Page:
Photo: Gösta Glase

Lille Bror Söderlundh

Lille Bror Söderlundh was a musician of many talents, who composed ballads and wrote music for variety shows, for the theatre, for ballets and for films. He wrote music for children and he also composed profoundly serious music.

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Lille Bror Söderlundh came from the province of Värmland, but after studying the violin in Stockholm he moved to Leksand in Dalecarlia in 1943. For many he will perpetually be remembered as the songwriter who set Nils Ferlin’s well-known poems to music: Får jag lämna några blommor (May I Leave a Few Flowers), När skönheten kom till byn (When Beauty Walked into Town) and other songs. He was known throughout Sweden as "Lille Bror", famed far and wide for his singing and his elegant guitar-playing. But the "ballad period" actually only lasted a few years, and all the time he went on composing serious music. Being a natural musician he saw no fundamental difference between popular ballads and serious music. 
While he was still a student Söderlundh wrote a number of serious music works: Four Little Summer Tunes (1933), for example, and an Allegro Concertante for two violins and string orchestra (1935/40), but at first his contemporaries found it hard to accept his versatility. His desire to cover the entire field of musical genres was alien to most of his composer colleagues. When he decided to present the different aspects of his musicianship in a concert featuring his own works his instrumental compositions were greeted with scepticism by the music critics. Since then judgements have been modified, and the Concertino for Oboe and String Orchestra (1944), which was given its first performance on that occasion, is now part of the orchestral repertoire and is frequently performed by Sweden’s most prominent oboists. 

A Short Composing Career - From the mid-forties onwards Söderlundh devoted himself more wholeheartedly to serious music. His most notable works from this period include Christina Music (1946), a suite for string orchestra that started off as the incidental music to Strindberg’s historic play "Queen Christina", and the popular Three Folk Waltzes for String Orchestra (1945). Compared to the other composers of his generation, Lille Bror Söderlundh's composing career spanned a very short period. His active years as a composer were limited in all essentials to a period of about fifteen years, during which time he also composed a number of other orchestral works, including Winter Moon (1945), The Emperor of Portugallia (1950), Adagio for Strings (1956), Haväng Suite for piano and string orchestra (1943-53) and instrumental works like Intrada and Allegro for Piano (1940) and Little Waltz for Two Guitars (1942).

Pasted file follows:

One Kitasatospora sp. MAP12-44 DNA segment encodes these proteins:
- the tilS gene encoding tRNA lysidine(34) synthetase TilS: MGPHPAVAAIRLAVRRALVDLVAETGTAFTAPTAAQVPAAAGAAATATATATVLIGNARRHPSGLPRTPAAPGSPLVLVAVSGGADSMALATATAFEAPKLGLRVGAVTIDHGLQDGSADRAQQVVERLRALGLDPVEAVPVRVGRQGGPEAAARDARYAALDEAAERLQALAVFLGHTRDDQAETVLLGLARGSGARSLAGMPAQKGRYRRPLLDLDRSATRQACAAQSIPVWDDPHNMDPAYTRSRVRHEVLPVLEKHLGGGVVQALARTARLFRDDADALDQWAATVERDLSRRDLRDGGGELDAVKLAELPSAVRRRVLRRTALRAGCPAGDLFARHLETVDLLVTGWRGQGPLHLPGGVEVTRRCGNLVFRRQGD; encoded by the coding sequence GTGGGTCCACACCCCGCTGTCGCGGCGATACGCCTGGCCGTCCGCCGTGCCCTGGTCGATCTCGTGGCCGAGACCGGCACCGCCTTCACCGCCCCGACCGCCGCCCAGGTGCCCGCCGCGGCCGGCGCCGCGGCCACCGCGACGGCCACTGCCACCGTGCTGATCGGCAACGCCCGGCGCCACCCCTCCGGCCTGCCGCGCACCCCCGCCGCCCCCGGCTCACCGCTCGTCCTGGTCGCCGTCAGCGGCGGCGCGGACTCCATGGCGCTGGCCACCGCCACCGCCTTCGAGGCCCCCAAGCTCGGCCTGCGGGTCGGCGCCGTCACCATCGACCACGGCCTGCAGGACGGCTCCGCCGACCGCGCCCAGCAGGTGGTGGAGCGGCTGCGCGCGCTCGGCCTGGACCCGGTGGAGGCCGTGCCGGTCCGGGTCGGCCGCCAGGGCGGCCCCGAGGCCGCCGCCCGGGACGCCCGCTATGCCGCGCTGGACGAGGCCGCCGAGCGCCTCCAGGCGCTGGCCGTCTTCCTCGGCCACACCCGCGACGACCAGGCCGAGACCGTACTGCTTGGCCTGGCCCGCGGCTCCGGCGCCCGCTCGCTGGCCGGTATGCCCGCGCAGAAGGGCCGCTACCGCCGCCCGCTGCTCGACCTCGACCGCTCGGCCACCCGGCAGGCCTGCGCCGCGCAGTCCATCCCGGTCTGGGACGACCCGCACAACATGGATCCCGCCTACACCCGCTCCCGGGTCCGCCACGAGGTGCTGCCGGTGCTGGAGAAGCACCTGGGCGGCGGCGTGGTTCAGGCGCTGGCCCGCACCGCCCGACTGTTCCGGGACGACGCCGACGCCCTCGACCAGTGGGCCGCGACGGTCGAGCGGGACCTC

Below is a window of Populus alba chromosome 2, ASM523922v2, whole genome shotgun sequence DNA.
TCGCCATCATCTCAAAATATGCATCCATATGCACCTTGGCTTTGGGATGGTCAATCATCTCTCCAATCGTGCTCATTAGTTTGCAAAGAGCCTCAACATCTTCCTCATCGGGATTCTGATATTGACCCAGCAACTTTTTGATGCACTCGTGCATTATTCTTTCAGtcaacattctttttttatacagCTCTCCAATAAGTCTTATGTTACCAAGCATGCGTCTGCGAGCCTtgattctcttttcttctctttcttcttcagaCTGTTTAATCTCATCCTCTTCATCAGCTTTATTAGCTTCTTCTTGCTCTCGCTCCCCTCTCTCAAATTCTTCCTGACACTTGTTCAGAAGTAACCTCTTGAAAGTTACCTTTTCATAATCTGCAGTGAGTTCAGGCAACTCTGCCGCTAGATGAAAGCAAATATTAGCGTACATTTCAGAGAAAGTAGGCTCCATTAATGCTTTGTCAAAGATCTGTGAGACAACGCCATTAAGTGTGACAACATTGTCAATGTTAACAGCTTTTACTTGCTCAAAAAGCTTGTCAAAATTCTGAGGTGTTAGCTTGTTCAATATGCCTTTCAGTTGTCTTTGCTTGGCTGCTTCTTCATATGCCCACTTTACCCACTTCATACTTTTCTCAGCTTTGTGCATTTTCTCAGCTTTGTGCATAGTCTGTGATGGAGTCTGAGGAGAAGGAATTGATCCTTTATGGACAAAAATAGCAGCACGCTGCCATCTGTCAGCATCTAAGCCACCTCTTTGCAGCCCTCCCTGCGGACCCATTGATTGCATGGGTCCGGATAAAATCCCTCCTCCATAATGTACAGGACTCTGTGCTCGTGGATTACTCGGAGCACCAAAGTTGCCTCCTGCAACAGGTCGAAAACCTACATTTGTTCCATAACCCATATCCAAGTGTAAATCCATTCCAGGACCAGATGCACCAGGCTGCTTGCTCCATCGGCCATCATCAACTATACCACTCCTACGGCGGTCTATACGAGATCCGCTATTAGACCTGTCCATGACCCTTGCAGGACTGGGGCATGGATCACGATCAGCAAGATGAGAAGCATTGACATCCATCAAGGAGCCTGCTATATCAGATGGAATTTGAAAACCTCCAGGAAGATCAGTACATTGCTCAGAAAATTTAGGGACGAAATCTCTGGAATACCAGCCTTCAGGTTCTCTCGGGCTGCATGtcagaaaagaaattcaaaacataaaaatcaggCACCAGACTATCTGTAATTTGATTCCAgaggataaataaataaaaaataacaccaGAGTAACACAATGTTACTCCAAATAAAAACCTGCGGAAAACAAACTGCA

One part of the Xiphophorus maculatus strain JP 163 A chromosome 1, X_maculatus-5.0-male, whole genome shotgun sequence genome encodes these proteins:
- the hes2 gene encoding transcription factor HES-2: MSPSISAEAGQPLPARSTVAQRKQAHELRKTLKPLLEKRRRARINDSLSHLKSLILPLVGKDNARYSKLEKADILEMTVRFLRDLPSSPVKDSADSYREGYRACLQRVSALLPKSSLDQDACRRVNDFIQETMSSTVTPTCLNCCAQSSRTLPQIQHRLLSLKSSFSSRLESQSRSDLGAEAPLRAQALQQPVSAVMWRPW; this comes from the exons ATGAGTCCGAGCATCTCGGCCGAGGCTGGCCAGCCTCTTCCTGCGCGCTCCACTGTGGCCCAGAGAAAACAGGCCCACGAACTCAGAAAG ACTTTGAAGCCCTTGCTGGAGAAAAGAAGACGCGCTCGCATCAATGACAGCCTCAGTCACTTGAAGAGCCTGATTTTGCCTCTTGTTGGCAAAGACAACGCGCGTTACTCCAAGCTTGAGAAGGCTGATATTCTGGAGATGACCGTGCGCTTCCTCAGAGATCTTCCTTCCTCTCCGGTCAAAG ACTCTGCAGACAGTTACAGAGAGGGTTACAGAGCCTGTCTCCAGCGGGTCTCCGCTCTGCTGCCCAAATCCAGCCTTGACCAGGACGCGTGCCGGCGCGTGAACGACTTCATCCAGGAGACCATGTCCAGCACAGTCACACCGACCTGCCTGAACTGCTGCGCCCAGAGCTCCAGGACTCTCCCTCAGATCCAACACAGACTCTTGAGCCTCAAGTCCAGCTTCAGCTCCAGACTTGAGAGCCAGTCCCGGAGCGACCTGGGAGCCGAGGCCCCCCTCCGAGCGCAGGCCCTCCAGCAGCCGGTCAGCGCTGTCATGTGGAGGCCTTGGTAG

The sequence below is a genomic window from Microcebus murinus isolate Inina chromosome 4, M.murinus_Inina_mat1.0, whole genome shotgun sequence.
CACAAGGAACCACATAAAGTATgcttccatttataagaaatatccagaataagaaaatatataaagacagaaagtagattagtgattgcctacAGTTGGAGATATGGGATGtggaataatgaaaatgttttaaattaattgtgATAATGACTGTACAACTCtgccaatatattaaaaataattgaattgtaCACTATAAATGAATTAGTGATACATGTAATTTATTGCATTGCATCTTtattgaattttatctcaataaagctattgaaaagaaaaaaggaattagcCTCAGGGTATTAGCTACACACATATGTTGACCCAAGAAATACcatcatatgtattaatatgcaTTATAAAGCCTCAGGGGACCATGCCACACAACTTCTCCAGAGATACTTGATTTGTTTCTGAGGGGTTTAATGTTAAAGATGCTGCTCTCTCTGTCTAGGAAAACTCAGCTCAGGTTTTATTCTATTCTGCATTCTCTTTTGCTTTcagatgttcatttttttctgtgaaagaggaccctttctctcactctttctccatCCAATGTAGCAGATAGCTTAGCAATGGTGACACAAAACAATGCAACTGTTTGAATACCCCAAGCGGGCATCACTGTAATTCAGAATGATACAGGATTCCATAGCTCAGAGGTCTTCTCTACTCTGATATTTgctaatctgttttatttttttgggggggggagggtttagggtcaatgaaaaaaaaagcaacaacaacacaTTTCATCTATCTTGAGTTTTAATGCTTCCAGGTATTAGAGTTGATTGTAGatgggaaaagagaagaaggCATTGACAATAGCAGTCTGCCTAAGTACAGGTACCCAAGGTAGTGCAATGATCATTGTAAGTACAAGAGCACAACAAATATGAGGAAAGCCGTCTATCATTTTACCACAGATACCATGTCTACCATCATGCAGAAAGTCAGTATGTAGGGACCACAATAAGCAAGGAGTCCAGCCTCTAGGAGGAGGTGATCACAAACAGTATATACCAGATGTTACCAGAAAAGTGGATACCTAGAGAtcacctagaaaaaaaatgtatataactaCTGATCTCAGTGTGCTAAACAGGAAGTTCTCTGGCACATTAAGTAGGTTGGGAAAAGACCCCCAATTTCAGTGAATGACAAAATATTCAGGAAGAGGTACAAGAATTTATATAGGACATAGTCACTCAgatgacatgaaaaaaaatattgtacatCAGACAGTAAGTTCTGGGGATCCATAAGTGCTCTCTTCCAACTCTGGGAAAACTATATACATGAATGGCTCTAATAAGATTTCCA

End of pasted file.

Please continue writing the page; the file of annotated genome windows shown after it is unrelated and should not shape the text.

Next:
Lille Bror Söderlundh's real breakthrough as a serious composer came with his Concerto per violino ed orchestra which was commissioned by the Swedish Broadcasting Corporation for the violinist Leo Berlin and the Swedish Radio Orchestra. With the violin concerto, which is written in a strong, modernistic style with strictly limited expressive means, he challenged the general opinion of his talent. But despite the modernistic flavour he did not lose sight of the foundation of all his composing - folk music. And he didn't betray folk music by just borrowing its melodies, he used it as a base for further development. Despite the enthusiastic reception that the violin concerto received, Lille Bror Söderlundh decided not to continue composing on a large scale. Instead, to many people's surprise, he accepted an appointment as head of the municipal music school in the small town of Borlänge in Dalecarlia. From then onwards until his death in 1957 his instrumental compositions mainly consisted of small studies and special exercises for the pupils of the music school, as for example The Snake Charmer for Two Clarinets.

"Folk Music is the Only Thing..." - Söderlundh himself was a violinist and many of his instrumental compositions were written at the request of, or in close collaboration with, the most prominent musicians of that time. But present-day instrumentalists also enjoy playing Lille Bror Söderlundh's music, which is well suited to such ensembles as the Dalecarlia Chamber Orchestra, the Swedish Chamber Orchestra in Örebro and the Värmland Sinfonietta, all of whom have performed his works in recent years. Today soloists such as the violinist Karl-Ove Mannberg, the oboist Bengt Rosengren and the pianist Bengt Forsberg play his compositions, and the conductor Esa-Pekka Salonen has also recorded some of Söderlundh's works.

Lille Bror Söderlundh worked with single-mindedness and obstinacy and he never gave up. With his artistic intuition he discovered a source of inspiration in folk music. In all his creative work he remained true to his ideal which he himself expressed in the following words: 
"Folk music is the only thing you can really stick to, it's the only thing that you have within you. He who betrays the folk music within him, he betrays himself; nobody can be a proper composer without folk music." 

Christina Mattsson